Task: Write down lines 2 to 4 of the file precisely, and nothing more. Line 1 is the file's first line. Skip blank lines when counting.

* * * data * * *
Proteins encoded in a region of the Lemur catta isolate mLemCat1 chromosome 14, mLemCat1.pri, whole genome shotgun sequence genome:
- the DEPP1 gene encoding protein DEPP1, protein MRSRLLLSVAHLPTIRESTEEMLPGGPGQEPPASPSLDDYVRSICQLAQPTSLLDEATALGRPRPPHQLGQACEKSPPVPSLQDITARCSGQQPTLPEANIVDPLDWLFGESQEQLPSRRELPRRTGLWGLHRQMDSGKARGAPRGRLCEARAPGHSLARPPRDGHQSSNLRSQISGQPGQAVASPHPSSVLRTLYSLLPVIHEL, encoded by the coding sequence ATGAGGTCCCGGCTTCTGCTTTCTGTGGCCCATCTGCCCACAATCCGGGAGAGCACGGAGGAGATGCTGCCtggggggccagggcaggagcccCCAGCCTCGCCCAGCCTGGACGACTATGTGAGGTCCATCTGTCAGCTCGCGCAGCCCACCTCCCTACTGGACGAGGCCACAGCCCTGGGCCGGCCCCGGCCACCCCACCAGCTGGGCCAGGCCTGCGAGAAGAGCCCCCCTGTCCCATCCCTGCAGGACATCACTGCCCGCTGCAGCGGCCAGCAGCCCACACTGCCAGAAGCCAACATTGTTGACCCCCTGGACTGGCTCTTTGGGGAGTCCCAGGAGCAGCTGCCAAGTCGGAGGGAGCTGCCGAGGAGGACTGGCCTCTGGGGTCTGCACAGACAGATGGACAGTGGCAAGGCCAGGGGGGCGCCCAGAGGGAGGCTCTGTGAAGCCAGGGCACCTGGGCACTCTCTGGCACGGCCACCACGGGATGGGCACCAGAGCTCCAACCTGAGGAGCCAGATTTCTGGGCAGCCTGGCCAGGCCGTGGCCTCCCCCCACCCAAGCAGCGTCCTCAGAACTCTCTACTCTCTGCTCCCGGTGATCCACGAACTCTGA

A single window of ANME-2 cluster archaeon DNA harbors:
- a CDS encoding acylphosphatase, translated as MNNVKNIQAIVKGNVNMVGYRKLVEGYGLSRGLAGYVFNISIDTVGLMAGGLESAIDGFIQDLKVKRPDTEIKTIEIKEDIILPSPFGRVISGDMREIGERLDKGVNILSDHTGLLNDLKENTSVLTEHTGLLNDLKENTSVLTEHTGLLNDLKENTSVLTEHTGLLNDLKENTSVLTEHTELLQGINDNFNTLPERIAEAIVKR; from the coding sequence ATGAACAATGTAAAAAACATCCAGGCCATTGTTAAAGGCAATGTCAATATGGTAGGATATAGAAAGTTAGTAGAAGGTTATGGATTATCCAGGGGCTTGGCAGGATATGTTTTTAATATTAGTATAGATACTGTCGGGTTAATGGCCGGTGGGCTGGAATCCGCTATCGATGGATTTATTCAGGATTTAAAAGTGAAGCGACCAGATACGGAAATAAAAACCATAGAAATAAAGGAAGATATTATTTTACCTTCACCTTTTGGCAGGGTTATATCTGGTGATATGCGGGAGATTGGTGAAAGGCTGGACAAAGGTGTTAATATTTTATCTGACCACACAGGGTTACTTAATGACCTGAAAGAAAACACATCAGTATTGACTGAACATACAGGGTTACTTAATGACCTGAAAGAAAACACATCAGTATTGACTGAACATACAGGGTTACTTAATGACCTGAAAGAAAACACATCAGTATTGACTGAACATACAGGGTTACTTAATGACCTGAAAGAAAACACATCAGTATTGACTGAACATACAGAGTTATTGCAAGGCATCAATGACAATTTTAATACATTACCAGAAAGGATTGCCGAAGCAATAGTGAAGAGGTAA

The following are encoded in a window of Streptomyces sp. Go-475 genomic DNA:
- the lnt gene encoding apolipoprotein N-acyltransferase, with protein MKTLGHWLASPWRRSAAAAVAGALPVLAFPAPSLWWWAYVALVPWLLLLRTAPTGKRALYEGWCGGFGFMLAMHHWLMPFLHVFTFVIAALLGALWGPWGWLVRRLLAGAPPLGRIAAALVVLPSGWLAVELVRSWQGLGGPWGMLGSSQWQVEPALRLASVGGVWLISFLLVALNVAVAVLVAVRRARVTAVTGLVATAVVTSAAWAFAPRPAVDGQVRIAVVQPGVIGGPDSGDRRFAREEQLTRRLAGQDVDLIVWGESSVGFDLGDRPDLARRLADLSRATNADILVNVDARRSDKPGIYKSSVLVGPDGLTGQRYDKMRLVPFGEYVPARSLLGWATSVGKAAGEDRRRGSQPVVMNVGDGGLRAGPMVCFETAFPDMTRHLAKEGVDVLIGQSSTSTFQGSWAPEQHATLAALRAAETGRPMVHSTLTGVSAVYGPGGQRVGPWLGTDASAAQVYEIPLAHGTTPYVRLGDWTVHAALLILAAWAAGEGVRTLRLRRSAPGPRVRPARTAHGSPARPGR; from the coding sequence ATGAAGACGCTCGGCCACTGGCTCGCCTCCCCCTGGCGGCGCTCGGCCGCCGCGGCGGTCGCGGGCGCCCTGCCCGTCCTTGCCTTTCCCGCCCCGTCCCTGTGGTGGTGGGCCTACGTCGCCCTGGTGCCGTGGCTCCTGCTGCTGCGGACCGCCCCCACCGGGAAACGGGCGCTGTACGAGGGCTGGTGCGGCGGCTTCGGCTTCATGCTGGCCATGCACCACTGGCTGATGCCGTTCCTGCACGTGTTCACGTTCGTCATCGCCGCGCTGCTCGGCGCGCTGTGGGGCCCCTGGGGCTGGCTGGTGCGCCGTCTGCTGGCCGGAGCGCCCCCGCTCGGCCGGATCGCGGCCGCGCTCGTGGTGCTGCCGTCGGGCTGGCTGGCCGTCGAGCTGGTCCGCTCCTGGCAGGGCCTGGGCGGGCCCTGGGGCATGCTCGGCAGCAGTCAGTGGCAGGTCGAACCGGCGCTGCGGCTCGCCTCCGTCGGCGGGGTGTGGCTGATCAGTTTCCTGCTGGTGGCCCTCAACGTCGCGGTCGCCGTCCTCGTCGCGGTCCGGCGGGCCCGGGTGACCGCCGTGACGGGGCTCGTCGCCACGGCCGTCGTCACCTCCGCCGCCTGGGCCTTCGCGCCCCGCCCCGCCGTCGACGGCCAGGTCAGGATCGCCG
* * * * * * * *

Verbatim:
- the DEPP1 gene encoding protein DEPP1, protein MRSRLLLSVAHLPTIRESTEEMLPGGPGQEPPASPSLDDYVRSICQLAQPTSLLDEATALGRPRPPHQLGQACEKSPPVPSLQDITARCSGQQPTLPEANIVDPLDWLFGESQEQLPSRRELPRRTGLWGLHRQMDSGKARGAPRGRLCEARAPGHSLARPPRDGHQSSNLRSQISGQPGQAVASPHPSSVLRTLYSLLPVIHEL, encoded by the coding sequence ATGAGGTCCCGGCTTCTGCTTTCTGTGGCCCATCTGCCCACAATCCGGGAGAGCACGGAGGAGATGCTGCCtggggggccagggcaggagcccCCAGCCTCGCCCAGCCTGGACGACTATGTGAGGTCCATCTGTCAGCTCGCGCAGCCCACCTCCCTACTGGACGAGGCCACAGCCCTGGGCCGGCCCCGGCCACCCCACCAGCTGGGCCAGGCCTGCGAGAAGAGCCCCCCTGTCCCATCCCTGCAGGACATCACTGCCCGCTGCAGCGGCCAGCAGCCCACACTGCCAGAAGCCAACATTGTTGACCCCCTGGACTGGCTCTTTGGGGAGTCCCAGGAGCAGCTGCCAAGTCGGAGGGAGCTGCCGAGGAGGACTGGCCTCTGGGGTCTGCACAGACAGATGGACAGTGGCAAGGCCAGGGGGGCGCCCAGAGGGAGGCTCTGTGAAGCCAGGGCACCTGGGCACTCTCTGGCACGGCCACCACGGGATGGGCACCAGAGCTCCAACCTGAGGAGCCAGATTTCTGGGCAGCCTGGCCAGGCCGTGGCCTCCCCCCACCCAAGCAGCGTCCTCAGAACTCTCTACTCTCTGCTCCCGGTGATCCACGAACTCTGA

A single window of ANME-2 cluster archaeon DNA harbors:
- a CDS encoding acylphosphatase, translated as MNNVKNIQAIVKGNVNMVGYRKLVEGYGLSRGLAGYVFNISIDTVGLMAGGLESAIDGFIQDLKVKRPDTEIKTIEIKEDIILPSPFGRVISGDMREIGERLDKGVNILSDHTGLLNDLKENTSVLTEHTGLLNDLKENTSVLTEHTGLLNDLKENTSVLTEHTGLLNDLKENTSVLTEHTELLQGINDNFNTLPERIAEAIVKR; from the coding sequence ATGAACAATGTAAAAAACATCCAGGCCATTGTTAAAGGCAATGTCAATATGGTAGGATATAGAAAGTTAGTAGAAGGTTATGGATTATCCAGGGGCTTGGCAGGATATGTTTTTAATATTAGTATAGATACTGTCGGGTTAATGGCCGGTGGGCTGGAATCCGCTATCGATGGATTTATTCAGGATTTAAAAGTGAAGCGACCAGATACGGAAATAAAAACCATAGAAATAAAGGAAGATATTATTTTACCTTCACCTTTTGGCAGGGTTATATCTGGTGATATGCGGGAGATTGGTGAAAGGCTGGACAAAGGTGTTAATATTTTATCTGACCACACAGGGTTACTTAATGACCTGAAAGAAAACACATCAGTATTGACTGAACATACAGGGTTACTTAATGACCTGAAAGAAAACACATCAGTATTGACTGAACATACAGGGTTACTTAATGACCTGAAAGAAAACACATCAGTATTGACTGAACATACAGGGTTACTTAATGACCTGAAAGAAAACACATCAGTATTGACTGAACATACAGAGTTATTGCAAGGCATCAATGACAATTTTAATACATTACCAGAAAGGATTGCCGAAGCAATAGTGAAGAGGTAA